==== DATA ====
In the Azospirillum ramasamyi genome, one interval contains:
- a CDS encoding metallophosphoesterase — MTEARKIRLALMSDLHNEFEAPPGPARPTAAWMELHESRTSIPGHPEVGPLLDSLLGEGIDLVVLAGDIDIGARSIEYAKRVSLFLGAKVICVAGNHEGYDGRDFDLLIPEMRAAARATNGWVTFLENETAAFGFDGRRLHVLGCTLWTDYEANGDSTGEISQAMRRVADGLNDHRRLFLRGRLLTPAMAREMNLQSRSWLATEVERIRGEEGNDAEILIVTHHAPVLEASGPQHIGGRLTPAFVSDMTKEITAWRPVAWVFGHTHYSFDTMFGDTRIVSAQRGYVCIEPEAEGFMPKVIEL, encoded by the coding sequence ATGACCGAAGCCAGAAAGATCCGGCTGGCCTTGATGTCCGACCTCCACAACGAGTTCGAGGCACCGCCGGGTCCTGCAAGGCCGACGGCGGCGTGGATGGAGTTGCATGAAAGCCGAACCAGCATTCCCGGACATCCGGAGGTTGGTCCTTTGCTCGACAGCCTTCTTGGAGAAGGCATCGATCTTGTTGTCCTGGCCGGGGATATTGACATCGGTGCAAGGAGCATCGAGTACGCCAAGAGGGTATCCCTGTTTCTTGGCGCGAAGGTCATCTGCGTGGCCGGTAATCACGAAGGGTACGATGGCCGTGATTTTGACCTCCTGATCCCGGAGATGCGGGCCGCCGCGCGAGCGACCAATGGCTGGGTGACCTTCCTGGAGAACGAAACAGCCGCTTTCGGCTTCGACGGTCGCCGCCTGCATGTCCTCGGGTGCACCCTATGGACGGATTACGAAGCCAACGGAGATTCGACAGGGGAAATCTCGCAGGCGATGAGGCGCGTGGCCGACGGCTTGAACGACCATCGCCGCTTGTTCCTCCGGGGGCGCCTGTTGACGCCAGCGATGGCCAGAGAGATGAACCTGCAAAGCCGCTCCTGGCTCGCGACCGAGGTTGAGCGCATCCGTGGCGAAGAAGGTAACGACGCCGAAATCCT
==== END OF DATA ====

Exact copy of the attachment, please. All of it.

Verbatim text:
In the Azospirillum ramasamyi genome, one interval contains:
- a CDS encoding metallophosphoesterase — MTEARKIRLALMSDLHNEFEAPPGPARPTAAWMELHESRTSIPGHPEVGPLLDSLLGEGIDLVVLAGDIDIGARSIEYAKRVSLFLGAKVICVAGNHEGYDGRDFDLLIPEMRAAARATNGWVTFLENETAAFGFDGRRLHVLGCTLWTDYEANGDSTGEISQAMRRVADGLNDHRRLFLRGRLLTPAMAREMNLQSRSWLATEVERIRGEEGNDAEILIVTHHAPVLEASGPQHIGGRLTPAFVSDMTKEITAWRPVAWVFGHTHYSFDTMFGDTRIVSAQRGYVCIEPEAEGFMPKVIEL, encoded by the coding sequence ATGACCGAAGCCAGAAAGATCCGGCTGGCCTTGATGTCCGACCTCCACAACGAGTTCGAGGCACCGCCGGGTCCTGCAAGGCCGACGGCGGCGTGGATGGAGTTGCATGAAAGCCGAACCAGCATTCCCGGACATCCGGAGGTTGGTCCTTTGCTCGACAGCCTTCTTGGAGAAGGCATCGATCTTGTTGTCCTGGCCGGGGATATTGACATCGGTGCAAGGAGCATCGAGTACGCCAAGAGGGTATCCCTGTTTCTTGGCGCGAAGGTCATCTGCGTGGCCGGTAATCACGAAGGGTACGATGGCCGTGATTTTGACCTCCTGATCCCGGAGATGCGGGCCGCCGCGCGAGCGACCAATGGCTGGGTGACCTTCCTGGAGAACGAAACAGCCGCTTTCGGCTTCGACGGTCGCCGCCTGCATGTCCTCGGGTGCACCCTATGGACGGATTACGAAGCCAACGGAGATTCGACAGGGGAAATCTCGCAGGCGATGAGGCGCGTGGCCGACGGCTTGAACGACCATCGCCGCTTGTTCCTCCGGGGGCGCCTGTTGACGCCAGCGATGGCCAGAGAGATGAACCTGCAAAGCCGCTCCTGGCTCGCGACCGAGGTTGAGCGCATCCGTGGCGAAGAAGGTAACGACGCCGAAATCCT